*363The record exhibited here in the final decree recites facts as appearing of record, as the transactions of a former term, which are not copied into this transcript, nor is there a single entry, as appears in this transcript, from November, 1860, until the 15th of June, 1866. Even were we on demurrer disposed to look from the statements of the bill to the exhibits, to determine the correctness of the court’s action, we could not act on this transcript alone. Patterson, in his bill, nowhere alleges that Brewer and Woodruff were not served with process, and by that rule of pleading which makes intendments most strongly against him who omits an important statement. We shall take it that the omission was purposely made. If Holman’s statement in his original bill is true, that Brewer had full knowledge, and Patterson and Noonon having bought pending the suit, they are bound by its results. Story Eq. PL, 156.

If Brewer was not served in fact, and that fact had been alleged, Patterson would then have had ground to review the original decree. Patterson very properly made all the parties to the original bill defendants; his was an original bill in the nature of a bill of review. Story Eq. Pl., sec. 409. The court overruled Holman’s demurrer and rendered the above decree.

The legal effect of a title bond is like a deed executed by the vendor and a mortgage back by the vendee. The vendor in such case has a lien, which alike affects all persons who purchase, as the legal title is outstanding in the vendor. Moore v. Anders, 14 Ark., 628. The vendor of real estate has an equitable lien thereon for the purchase money, though he make the purchaser an absolute deed, reciting the receipt of the purchase money, as against the vendee or a person purchasing with notice that the purchase money is unpaid. Shall v. Biscoe, 18 Ark., 142; Scott v. Orbison, 21 id., 202.

*364In this case, although Holmam had nothing but the equity of redemption in this land, and occupied the attitude of a mortgagor in possession, while Woodruff occupied the attitude of mortgagee, holding the title by reservation, rather than by grant, as in case of ordinary mortgages, which is the only difference between this class of transactions and ordinary mortgages, as the owners of this equitable interest, Holman had such title as was subject to sale and transfer. His assignment of the title bond to Hardeman made the latter his vendee, and the note Hardeman gave Holman, for the purchase money, gave him a lien on the land for its payment against Hardeman or any one claiming under him who purchased with notice that the debt was unpaid.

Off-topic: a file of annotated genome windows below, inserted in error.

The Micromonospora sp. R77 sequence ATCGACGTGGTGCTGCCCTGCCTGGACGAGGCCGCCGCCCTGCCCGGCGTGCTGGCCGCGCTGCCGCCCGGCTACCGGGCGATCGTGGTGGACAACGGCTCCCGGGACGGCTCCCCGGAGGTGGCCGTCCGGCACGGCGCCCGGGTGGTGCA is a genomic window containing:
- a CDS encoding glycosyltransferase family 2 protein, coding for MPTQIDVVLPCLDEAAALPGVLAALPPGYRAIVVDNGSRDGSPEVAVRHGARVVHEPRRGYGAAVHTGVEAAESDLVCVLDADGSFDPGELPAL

Holman, in his original bill, avers that Brewer had notice that his debt was unpaid at the time of his purchase and at-the time of bringing suit. If this fact be true, the original decree in favor of Holman was right, if Brewer was served with process. But as Patterson does not' aver to the contrary, that part on the demurrer to his bill should have been taken as true. The facts which he set up in his bill as the ground for review, that the note to Holman was not recorded and that himself and Noonan had no notice of the suit, were not sufficient grounds to review. From the allegations of Holman’s bill, he was entitled to a decree, even if he had no note for the purchase money, and Noonan and Patterson having purchased, pending the suit, are bound by it as fully as if they had been parties. The decree was not void on its face, and the new facts alleged in Patterson's bill were not sufficient in law.

Therefore the court erred in overruling Holman’s demurrer. For this error the decree of the Jefferson circuit court is reversed, and the cause is remanded to said court with instructions to allow appellee to amend his bill, if he desires to *365do so, and proceed tbereon in accordance with law and not inconsistent with this opinion.

Harrison, J., did not sit in this case.